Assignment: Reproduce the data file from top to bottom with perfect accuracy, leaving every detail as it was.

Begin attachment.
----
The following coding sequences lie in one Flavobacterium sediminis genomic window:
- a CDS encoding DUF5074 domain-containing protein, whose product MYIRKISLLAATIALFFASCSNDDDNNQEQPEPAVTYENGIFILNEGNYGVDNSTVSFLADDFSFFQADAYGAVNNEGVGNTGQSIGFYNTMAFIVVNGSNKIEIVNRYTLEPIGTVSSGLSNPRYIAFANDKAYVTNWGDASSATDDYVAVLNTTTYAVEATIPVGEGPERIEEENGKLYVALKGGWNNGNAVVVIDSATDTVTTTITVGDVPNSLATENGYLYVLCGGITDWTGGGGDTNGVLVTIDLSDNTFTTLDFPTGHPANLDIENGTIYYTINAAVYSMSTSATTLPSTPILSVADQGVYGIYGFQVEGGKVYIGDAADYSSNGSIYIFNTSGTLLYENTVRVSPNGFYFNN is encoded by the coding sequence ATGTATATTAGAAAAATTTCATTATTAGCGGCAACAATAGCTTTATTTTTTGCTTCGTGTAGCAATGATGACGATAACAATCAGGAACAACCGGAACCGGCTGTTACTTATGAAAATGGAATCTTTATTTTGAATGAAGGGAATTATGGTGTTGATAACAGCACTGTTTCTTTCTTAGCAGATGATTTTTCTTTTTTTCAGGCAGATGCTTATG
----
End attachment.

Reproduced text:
The following coding sequences lie in one Flavobacterium sediminis genomic window:
- a CDS encoding DUF5074 domain-containing protein, whose product MYIRKISLLAATIALFFASCSNDDDNNQEQPEPAVTYENGIFILNEGNYGVDNSTVSFLADDFSFFQADAYGAVNNEGVGNTGQSIGFYNTMAFIVVNGSNKIEIVNRYTLEPIGTVSSGLSNPRYIAFANDKAYVTNWGDASSATDDYVAVLNTTTYAVEATIPVGEGPERIEEENGKLYVALKGGWNNGNAVVVIDSATDTVTTTITVGDVPNSLATENGYLYVLCGGITDWTGGGGDTNGVLVTIDLSDNTFTTLDFPTGHPANLDIENGTIYYTINAAVYSMSTSATTLPSTPILSVADQGVYGIYGFQVEGGKVYIGDAADYSSNGSIYIFNTSGTLLYENTVRVSPNGFYFNN is encoded by the coding sequence ATGTATATTAGAAAAATTTCATTATTAGCGGCAACAATAGCTTTATTTTTTGCTTCGTGTAGCAATGATGACGATAACAATCAGGAACAACCGGAACCGGCTGTTACTTATGAAAATGGAATCTTTATTTTGAATGAAGGGAATTATGGTGTTGATAACAGCACTGTTTCTTTCTTAGCAGATGATTTTTCTTTTTTTCAGGCAGATGCTTATG